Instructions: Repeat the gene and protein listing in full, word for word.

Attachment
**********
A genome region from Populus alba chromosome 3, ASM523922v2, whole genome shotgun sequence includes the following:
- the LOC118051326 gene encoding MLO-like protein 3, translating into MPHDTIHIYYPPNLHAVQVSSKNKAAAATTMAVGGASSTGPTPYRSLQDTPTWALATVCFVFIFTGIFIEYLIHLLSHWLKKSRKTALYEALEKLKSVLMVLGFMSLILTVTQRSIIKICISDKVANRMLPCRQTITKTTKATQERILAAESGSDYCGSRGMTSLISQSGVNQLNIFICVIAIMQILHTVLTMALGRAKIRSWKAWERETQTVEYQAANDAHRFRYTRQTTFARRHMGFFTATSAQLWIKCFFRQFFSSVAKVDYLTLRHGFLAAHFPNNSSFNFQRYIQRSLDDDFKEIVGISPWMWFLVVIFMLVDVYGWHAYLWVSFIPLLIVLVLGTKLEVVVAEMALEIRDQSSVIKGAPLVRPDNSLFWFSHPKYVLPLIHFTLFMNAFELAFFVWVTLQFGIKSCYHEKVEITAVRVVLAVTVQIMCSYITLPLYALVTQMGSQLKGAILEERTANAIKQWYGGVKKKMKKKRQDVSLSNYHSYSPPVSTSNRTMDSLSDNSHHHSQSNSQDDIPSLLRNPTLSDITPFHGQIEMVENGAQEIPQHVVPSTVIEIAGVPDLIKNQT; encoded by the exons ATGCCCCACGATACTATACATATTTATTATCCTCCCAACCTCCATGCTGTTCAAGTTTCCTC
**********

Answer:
A genome region from Populus alba chromosome 3, ASM523922v2, whole genome shotgun sequence includes the following:
- the LOC118051326 gene encoding MLO-like protein 3, translating into MPHDTIHIYYPPNLHAVQVSSKNKAAAATTMAVGGASSTGPTPYRSLQDTPTWALATVCFVFIFTGIFIEYLIHLLSHWLKKSRKTALYEALEKLKSVLMVLGFMSLILTVTQRSIIKICISDKVANRMLPCRQTITKTTKATQERILAAESGSDYCGSRGMTSLISQSGVNQLNIFICVIAIMQILHTVLTMALGRAKIRSWKAWERETQTVEYQAANDAHRFRYTRQTTFARRHMGFFTATSAQLWIKCFFRQFFSSVAKVDYLTLRHGFLAAHFPNNSSFNFQRYIQRSLDDDFKEIVGISPWMWFLVVIFMLVDVYGWHAYLWVSFIPLLIVLVLGTKLEVVVAEMALEIRDQSSVIKGAPLVRPDNSLFWFSHPKYVLPLIHFTLFMNAFELAFFVWVTLQFGIKSCYHEKVEITAVRVVLAVTVQIMCSYITLPLYALVTQMGSQLKGAILEERTANAIKQWYGGVKKKMKKKRQDVSLSNYHSYSPPVSTSNRTMDSLSDNSHHHSQSNSQDDIPSLLRNPTLSDITPFHGQIEMVENGAQEIPQHVVPSTVIEIAGVPDLIKNQT; encoded by the exons ATGCCCCACGATACTATACATATTTATTATCCTCCCAACCTCCATGCTGTTCAAGTTTCCTC